TL; DR – Create an outline before writing to avoid getting stuck.
It’s like mental constipation – the dreaded writer’s block. But what if you’re not a writer with lofty ambitions? What if your boss simply asked you to draft a memo and now you’re stuck staring at a blank page on your computer screen with mild pangs of panic?
It used to frequently happen to me, until I started outlining everything short of a text message or a quick email. Previously I had avoided outlining because it seemed like a waste of time, especially for short pieces like memos or formal letters. But then, when I’d finally get my procrastination in a headlock and force myself to sit down and write… nothing would come out. Alternatively, I’d get going and quickly write myself into a dead-end.
Why does this annoying “stuckness” happen? When you get stuck, it’s a sign that you have a general idea of what you want to say, but don’t yet know how to get there. Perhaps the ideas are swirling around in your brain, but you’re juggling too many thoughts at once to translate them into a chain of logically linked paragraphs. This is where the humble outline swoops in to the rescue.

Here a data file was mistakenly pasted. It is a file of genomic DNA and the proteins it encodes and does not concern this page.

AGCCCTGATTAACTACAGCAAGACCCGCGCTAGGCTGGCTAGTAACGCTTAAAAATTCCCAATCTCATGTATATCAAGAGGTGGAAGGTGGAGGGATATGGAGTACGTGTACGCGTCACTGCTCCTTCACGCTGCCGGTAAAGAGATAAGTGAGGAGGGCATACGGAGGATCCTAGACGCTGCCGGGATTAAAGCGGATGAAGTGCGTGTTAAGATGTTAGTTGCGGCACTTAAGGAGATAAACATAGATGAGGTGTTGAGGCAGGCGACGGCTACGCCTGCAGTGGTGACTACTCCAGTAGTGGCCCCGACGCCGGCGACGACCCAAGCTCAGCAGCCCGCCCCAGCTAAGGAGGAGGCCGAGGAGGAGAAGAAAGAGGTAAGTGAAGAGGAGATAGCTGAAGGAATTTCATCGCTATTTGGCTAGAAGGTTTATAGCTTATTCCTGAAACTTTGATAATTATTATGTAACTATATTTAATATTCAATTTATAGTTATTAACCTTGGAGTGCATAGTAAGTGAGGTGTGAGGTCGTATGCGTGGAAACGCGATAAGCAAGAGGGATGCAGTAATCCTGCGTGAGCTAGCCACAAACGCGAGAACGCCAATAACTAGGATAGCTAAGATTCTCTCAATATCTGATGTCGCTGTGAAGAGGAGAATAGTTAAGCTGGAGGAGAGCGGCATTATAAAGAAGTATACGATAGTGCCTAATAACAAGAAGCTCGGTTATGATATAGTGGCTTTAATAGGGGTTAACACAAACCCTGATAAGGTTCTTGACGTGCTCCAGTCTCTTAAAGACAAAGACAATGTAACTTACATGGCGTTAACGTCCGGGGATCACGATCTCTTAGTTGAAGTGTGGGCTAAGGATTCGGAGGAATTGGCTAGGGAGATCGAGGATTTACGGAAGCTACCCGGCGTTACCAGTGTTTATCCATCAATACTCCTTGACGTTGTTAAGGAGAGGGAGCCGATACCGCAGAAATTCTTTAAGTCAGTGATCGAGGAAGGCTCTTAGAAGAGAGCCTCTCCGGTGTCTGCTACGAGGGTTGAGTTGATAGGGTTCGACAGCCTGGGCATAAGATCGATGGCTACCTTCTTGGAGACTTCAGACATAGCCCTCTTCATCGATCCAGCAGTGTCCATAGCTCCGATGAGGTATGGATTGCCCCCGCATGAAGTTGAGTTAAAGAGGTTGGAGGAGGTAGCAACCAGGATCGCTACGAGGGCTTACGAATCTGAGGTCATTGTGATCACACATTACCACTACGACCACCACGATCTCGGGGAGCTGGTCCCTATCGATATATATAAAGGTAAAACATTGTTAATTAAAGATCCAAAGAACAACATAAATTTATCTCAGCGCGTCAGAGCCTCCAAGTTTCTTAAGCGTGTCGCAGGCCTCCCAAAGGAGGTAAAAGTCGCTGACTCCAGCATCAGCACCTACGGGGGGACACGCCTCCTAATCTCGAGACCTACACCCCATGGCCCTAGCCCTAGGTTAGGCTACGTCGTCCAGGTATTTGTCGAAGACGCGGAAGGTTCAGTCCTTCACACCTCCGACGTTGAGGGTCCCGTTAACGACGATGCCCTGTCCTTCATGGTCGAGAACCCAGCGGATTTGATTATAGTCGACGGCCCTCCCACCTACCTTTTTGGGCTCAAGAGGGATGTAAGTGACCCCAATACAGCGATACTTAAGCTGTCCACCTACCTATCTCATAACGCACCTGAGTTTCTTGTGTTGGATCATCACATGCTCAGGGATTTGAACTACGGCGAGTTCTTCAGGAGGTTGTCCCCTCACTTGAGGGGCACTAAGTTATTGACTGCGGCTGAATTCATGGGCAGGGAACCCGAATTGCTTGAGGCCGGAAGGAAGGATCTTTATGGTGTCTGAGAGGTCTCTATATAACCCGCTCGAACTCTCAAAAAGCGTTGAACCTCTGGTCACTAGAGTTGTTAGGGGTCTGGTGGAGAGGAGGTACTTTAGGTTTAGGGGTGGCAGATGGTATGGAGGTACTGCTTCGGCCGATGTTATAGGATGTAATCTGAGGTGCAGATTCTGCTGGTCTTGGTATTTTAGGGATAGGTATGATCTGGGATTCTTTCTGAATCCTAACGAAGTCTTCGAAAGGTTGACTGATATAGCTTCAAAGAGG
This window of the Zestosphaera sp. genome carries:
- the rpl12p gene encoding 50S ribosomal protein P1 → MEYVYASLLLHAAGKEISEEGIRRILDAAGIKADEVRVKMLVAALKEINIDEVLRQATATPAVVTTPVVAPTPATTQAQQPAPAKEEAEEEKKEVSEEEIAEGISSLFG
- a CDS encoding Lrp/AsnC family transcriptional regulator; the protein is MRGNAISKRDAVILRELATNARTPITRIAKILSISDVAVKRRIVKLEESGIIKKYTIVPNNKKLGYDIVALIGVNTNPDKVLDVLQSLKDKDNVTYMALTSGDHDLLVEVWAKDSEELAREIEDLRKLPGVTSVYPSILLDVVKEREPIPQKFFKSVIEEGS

I prefer to outline on paper. In fact, for this post I created a simple 4-point outline in my notepad. I usually structure an outline based on the classical argument form: introduction, thesis statement,
reasons and evidence, refutation/opposing views (I often leave this part out) and conclusions. Sometimes I adjust the structure to fit the type of piece I am working on, but for the most part it works quite well.
For each section of the outline I create a numbered list item with a short phrase describing what I intend to write about – this is a road sign that will direct your thoughts and link them to the next section. Under these items I write down 2 or 3 sub-items with more specific ideas. For longer pieces with many sections or even chapters, I recommend writing the outline items and the corresponding sub-items on index cards. This allows you to move the items around and experiment with the structure by physically arranging the order of the cards.
This advice is not groundbreaking or sexy, but it works, if you can get into the habit of applying it. You were probably taught the outlining technique in grade school, but that’s why many non-professional writers don’t use it. It may seem childish and time consuming to create an outline for an occasional business letter, but it can go a long way in ensuring you don’t get stuck and spend half of your time looking at a blank page. Outlining also helps flesh out the logic of your arguments and makes the prose flow smoother.